By Matthew Hodson | @Matthew_Hodson | Photo: shutterstock.com

The first time someone told me that they had HIV, they knew that they didn’t have long to live. We hugged and talked until the early hours. By the next year they were gone.

The first time I knowingly had sex with someone with HIV, I remember feeling relieved that they had told me. They put their trust in me and I was confident that sexual safety was not going to be something I needed to negotiate. We were safe and I wasn’t afraid.

The first time I knowingly dated a guy with HIV, I had guessed his status weeks before he told me. I was impatient to tell him that it was OK, that his HIV status wasn’t going to be a barrier to the feelings that I was starting to have for him.

Back then I don’t recall people talking about HIV stigma as much. The horror of an incurable illness, that was likely to result in an early and often painful death, meant that tackling stigma wasn’t the priority. We were all fighting for survival.

Since my own diagnosis I have experienced both kindness and hostility when people found out my HIV status.

I get asked whether stigma is increasing and the honest answer is, I don’t know. Sometimes it feels that some of the care and compassion that we had, back when there was no effective treatment for HIV, has disappeared. HIV saw our gay communities come together, united to fight a threat that was decimating our numbers. Lesbians and trans people stood shoulder to shoulder with us, as did some cis-gendered heterosexuals. I want to reclaim that caring community.

Now, when the deaths that triggered such an amazing response have become little more than a folk memory, passed down by we survivors to a generation who have never known a time when there wasn’t effective HIV treatment, it sometimes seems that sense of unity, of compassion, has been lost.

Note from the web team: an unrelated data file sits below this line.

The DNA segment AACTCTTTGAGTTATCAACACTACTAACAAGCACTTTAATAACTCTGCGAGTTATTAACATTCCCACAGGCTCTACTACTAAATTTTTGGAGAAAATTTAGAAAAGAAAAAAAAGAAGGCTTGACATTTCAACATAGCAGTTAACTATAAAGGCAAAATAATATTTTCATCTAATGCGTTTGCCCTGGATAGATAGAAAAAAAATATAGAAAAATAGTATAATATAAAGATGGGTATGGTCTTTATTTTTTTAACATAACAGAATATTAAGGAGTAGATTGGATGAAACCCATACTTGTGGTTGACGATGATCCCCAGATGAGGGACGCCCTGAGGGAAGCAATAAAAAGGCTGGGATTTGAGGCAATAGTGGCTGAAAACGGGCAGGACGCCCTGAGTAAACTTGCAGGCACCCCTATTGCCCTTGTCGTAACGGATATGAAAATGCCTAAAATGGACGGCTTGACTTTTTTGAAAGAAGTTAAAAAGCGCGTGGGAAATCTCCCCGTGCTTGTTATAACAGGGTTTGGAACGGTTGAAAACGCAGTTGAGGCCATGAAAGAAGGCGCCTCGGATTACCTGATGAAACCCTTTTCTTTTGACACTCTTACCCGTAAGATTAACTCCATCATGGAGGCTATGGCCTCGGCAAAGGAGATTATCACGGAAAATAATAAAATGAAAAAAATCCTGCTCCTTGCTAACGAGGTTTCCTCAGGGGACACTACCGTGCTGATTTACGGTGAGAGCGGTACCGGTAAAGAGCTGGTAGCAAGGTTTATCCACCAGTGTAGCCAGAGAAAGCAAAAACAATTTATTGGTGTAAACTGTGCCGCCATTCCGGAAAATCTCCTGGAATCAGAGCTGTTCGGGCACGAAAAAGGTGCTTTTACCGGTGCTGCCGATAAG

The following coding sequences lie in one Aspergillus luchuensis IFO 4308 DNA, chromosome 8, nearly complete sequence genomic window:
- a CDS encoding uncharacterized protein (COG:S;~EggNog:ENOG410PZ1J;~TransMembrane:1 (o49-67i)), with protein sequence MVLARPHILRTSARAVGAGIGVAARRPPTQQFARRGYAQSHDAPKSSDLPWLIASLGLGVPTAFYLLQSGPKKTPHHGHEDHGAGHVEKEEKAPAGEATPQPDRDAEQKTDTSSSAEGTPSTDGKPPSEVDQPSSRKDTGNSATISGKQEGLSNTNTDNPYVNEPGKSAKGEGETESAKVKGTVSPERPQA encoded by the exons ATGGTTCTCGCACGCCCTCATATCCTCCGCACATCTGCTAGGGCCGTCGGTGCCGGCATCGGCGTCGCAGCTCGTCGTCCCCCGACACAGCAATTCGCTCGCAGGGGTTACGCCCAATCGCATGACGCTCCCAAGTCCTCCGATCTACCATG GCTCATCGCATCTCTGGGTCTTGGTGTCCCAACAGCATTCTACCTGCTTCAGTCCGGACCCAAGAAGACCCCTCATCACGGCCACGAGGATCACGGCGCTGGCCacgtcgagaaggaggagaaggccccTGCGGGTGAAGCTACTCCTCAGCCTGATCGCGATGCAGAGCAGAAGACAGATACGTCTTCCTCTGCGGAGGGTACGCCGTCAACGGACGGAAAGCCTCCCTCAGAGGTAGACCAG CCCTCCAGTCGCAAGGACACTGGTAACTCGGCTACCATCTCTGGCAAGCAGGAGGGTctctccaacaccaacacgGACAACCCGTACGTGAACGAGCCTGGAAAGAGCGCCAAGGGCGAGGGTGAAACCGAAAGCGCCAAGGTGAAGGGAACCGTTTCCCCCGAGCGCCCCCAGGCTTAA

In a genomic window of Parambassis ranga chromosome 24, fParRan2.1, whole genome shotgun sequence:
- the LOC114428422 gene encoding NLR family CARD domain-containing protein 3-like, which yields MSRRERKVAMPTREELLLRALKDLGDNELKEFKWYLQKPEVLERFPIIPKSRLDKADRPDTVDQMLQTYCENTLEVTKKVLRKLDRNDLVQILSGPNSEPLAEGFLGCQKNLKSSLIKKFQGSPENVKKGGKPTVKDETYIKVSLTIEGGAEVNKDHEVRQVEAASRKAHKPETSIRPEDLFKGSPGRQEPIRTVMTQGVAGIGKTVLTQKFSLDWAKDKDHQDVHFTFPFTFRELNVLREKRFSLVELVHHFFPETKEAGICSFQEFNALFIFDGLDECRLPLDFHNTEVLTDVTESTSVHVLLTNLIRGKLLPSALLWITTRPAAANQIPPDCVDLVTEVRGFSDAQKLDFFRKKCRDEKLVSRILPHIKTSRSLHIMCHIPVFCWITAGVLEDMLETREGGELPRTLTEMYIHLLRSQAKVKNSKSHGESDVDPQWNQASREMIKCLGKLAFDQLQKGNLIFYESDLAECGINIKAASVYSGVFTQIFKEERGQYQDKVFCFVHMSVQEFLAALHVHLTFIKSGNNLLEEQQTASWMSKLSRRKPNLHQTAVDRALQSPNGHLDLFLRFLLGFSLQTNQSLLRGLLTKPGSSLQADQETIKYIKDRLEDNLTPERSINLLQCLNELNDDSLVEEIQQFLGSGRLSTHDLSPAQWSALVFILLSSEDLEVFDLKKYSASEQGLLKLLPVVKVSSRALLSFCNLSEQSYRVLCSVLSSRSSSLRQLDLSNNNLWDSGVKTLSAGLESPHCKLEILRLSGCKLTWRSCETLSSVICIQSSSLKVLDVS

If you’re living with HIV you’re unlikely to go long without encountering stigma in some form or another. It may be a careless comment by a friend or acquaintance, a blanket rejection on a dating app or some judgmental comment posted under an article that you’re reading.

Stigma flourishes despite the increasing number of our community who are living with HIV; it maintains its grasp despite the fact that with treatment we now have normal life expectancy. People with HIV deal daily with the fear of others, although it’s now established that when our virus is reduced to undetectable levels through effective treatment we pose no credible risk of transmission.

When someone refuses to contemplate sex with someone who’s living with HIV it isn’t just a matter of personal preference, it’s a blow for ignorance over reality, for prejudice over equality. Stigmatising doesn’t help keep you or anyone free from HIV, rather stigma provides fertile ground for new HIV infections.

Stigmatising people with HIV discourages people from testing and accessing the treatment that can save their lives and make them less likely to transmit the virus to their sexual partners. Stigma discourages honest discussions about HIV status and past risk behaviour. This is why it’s so vital that we bring an end to HIV stigma by dispelling the ignorance and fear that still surrounds this virus.

It isn’t enough to not perpetuate stigma yourself. It is our responsibility, whatever our HIV status, to challenge prejudice when we encounter it. I believe that this is true for the racism that blights our gay scene, for the casual sexism that is too often promulgated, for rampant transphobia and for the all too frequent erasure of bisexual people’s lives. Combatting HIV stigma is also central to building a strong and inclusive community.

In these times more than ever, it’s important that we hold onto the belief that love can, and will, trump hate.


For more information on HIV stigma and how to fight it, visit www.gmfa.org.uk/stophivstigma


THIS ARTICLE WAS TAKEN FROM FS ISSUE #156. TO READ THE ISSUE IN FULL CLICK HERE.